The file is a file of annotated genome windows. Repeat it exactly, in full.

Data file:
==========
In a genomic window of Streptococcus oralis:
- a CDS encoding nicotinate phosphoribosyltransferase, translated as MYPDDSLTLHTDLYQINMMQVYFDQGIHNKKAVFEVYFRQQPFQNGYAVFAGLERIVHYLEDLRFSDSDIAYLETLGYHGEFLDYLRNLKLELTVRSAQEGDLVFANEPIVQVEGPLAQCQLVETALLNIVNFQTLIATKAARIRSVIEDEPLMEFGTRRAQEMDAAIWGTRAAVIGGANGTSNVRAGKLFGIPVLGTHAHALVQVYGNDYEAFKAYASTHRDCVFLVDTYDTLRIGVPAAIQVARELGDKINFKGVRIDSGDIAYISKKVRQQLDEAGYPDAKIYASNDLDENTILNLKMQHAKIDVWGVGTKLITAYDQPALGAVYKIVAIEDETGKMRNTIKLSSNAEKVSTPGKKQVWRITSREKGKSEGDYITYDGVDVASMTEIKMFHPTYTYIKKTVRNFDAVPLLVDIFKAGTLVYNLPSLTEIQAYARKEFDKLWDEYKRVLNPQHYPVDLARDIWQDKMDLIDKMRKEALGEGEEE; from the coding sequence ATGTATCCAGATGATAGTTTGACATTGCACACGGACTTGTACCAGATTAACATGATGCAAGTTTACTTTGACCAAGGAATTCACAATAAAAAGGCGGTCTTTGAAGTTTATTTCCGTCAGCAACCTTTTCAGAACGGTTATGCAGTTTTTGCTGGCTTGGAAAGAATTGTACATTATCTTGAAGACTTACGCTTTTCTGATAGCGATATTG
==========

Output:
In a genomic window of Streptococcus oralis:
- a CDS encoding nicotinate phosphoribosyltransferase, translated as MYPDDSLTLHTDLYQINMMQVYFDQGIHNKKAVFEVYFRQQPFQNGYAVFAGLERIVHYLEDLRFSDSDIAYLETLGYHGEFLDYLRNLKLELTVRSAQEGDLVFANEPIVQVEGPLAQCQLVETALLNIVNFQTLIATKAARIRSVIEDEPLMEFGTRRAQEMDAAIWGTRAAVIGGANGTSNVRAGKLFGIPVLGTHAHALVQVYGNDYEAFKAYASTHRDCVFLVDTYDTLRIGVPAAIQVARELGDKINFKGVRIDSGDIAYISKKVRQQLDEAGYPDAKIYASNDLDENTILNLKMQHAKIDVWGVGTKLITAYDQPALGAVYKIVAIEDETGKMRNTIKLSSNAEKVSTPGKKQVWRITSREKGKSEGDYITYDGVDVASMTEIKMFHPTYTYIKKTVRNFDAVPLLVDIFKAGTLVYNLPSLTEIQAYARKEFDKLWDEYKRVLNPQHYPVDLARDIWQDKMDLIDKMRKEALGEGEEE; from the coding sequence ATGTATCCAGATGATAGTTTGACATTGCACACGGACTTGTACCAGATTAACATGATGCAAGTTTACTTTGACCAAGGAATTCACAATAAAAAGGCGGTCTTTGAAGTTTATTTCCGTCAGCAACCTTTTCAGAACGGTTATGCAGTTTTTGCTGGCTTGGAAAGAATTGTACATTATCTTGAAGACTTACGCTTTTCTGATAGCGATATTG